Abu Dhabi, Asharq Al-Awsat- Asharq Al-Awsat has obtained the details of the UAE’s Nuclear program, which will ban the designing, developing, constructing, or operating facilities for enrichment or re-treatment within the country. The UAE will go for undertaking enrichment operations outside its territories, provided that any treatment “will be aimed at producing uranium in which the mass ratio of uranium 235 is higher than 0.72 percent, according to the law for peaceful use of nuclear energy, which was ratified by the UAE in October 2009.
The program will grant foreign companies wishing to construct nuclear installations on UAE territories a license to construct these installations that includes the nuclear activities that are subject to monitoring.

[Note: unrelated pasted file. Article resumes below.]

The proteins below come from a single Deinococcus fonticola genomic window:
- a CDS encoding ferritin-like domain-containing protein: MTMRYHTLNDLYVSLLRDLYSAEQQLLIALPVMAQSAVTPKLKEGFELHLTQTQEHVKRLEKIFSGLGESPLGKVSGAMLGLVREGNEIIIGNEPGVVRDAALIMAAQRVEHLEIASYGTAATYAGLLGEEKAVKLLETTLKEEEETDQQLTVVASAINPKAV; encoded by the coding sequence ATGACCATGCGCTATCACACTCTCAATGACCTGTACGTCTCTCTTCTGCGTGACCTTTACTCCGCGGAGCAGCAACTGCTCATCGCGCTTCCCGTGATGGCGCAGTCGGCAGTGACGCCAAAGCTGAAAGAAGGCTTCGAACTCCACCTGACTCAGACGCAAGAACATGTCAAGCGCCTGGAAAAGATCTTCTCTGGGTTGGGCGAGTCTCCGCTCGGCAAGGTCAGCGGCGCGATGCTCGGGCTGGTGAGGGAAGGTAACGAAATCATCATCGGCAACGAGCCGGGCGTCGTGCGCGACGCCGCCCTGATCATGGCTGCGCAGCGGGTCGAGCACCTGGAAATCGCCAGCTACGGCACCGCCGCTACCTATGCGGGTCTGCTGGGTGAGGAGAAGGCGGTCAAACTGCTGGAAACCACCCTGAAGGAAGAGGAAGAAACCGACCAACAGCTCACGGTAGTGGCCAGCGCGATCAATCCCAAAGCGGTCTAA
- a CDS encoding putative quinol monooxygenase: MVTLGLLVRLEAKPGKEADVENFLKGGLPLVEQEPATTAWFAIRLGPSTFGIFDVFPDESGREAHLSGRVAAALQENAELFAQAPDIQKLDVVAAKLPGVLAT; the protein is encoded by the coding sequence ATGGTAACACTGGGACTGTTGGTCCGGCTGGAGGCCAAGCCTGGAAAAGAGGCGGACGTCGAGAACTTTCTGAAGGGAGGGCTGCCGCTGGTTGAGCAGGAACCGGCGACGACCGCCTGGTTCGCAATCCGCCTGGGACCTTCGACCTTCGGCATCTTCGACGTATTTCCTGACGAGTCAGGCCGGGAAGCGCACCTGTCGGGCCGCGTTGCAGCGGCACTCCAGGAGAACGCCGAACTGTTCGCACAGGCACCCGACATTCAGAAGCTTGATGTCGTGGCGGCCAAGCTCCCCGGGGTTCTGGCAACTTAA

According to the details, the UAE nuclear program prohibits the import of radioactive waste and exhausted nuclear fuel resulting from nuclear energy applications carried out outside the UAE for purposes of long-term storage or of disposing of them within the country.
UAE officials have stressed the peaceful nature of their nuclear program, and also their fundamental commitment to the nuclear non-proliferation ban as an important factor in confirming the peaceful nature of the UAE nuclear energy program.
The term of the license of the reactor granted by the authority concerned will not exceed 60 years. Also the foreign companies, after obtaining prior approval from the authority, are allowed to establish branches in the UAE with the purpose of undertaking activities subject to monitoring, or to assist in this without needing to appoint a local agent.
The UAE has established the Federal Authority for Nuclear Regulation, which is an independent monitoring and organizational authority that regulates the nuclear sector in the state. The authority is particularly concerned with the protection of nuclear security and protection from radiation. It is expected that this new authority will grant a 41 billion dollar contract for the construction of nuclear stations in the near future.